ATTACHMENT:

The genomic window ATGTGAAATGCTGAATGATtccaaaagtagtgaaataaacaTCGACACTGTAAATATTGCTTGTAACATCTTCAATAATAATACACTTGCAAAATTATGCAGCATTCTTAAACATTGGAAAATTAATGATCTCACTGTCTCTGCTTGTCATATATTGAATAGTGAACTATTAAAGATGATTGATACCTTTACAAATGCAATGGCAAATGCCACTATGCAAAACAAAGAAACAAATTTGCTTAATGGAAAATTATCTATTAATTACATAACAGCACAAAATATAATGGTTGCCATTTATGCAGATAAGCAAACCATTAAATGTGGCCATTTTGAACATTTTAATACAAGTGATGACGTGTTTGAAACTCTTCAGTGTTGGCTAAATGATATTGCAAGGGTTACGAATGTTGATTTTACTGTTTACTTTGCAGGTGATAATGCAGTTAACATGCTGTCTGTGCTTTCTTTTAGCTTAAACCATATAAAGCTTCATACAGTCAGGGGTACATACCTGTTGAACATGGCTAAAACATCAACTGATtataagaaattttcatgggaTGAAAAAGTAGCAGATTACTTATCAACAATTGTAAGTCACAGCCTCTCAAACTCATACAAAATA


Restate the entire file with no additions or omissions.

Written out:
The genomic window ATGTGAAATGCTGAATGATtccaaaagtagtgaaataaacaTCGACACTGTAAATATTGCTTGTAACATCTTCAATAATAATACACTTGCAAAATTATGCAGCATTCTTAAACATTGGAAAATTAATGATCTCACTGTCTCTGCTTGTCATATATTGAATAGTGAACTATTAAAGATGATTGATACCTTTACAAATGCAATGGCAAATGCCACTATGCAAAACAAAGAAACAAATTTGCTTAATGGAAAATTATCTATTAATTACATAACAGCACAAAATATAATGGTTGCCATTTATGCAGATAAGCAAACCATTAAATGTGGCCATTTTGAACATTTTAATACAAGTGATGACGTGTTTGAAACTCTTCAGTGTTGGCTAAATGATATTGCAAGGGTTACGAATGTTGATTTTACTGTTTACTTTGCAGGTGATAATGCAGTTAACATGCTGTCTGTGCTTTCTTTTAGCTTAAACCATATAAAGCTTCATACAGTCAGGGGTACATACCTGTTGAACATGGCTAAAACATCAACTGATtataagaaattttcatgggaTGAAAAAGTAGCAGATTACTTATCAACAATTGTAAGTCACAGCCTCTCAAACTCATACAAAATA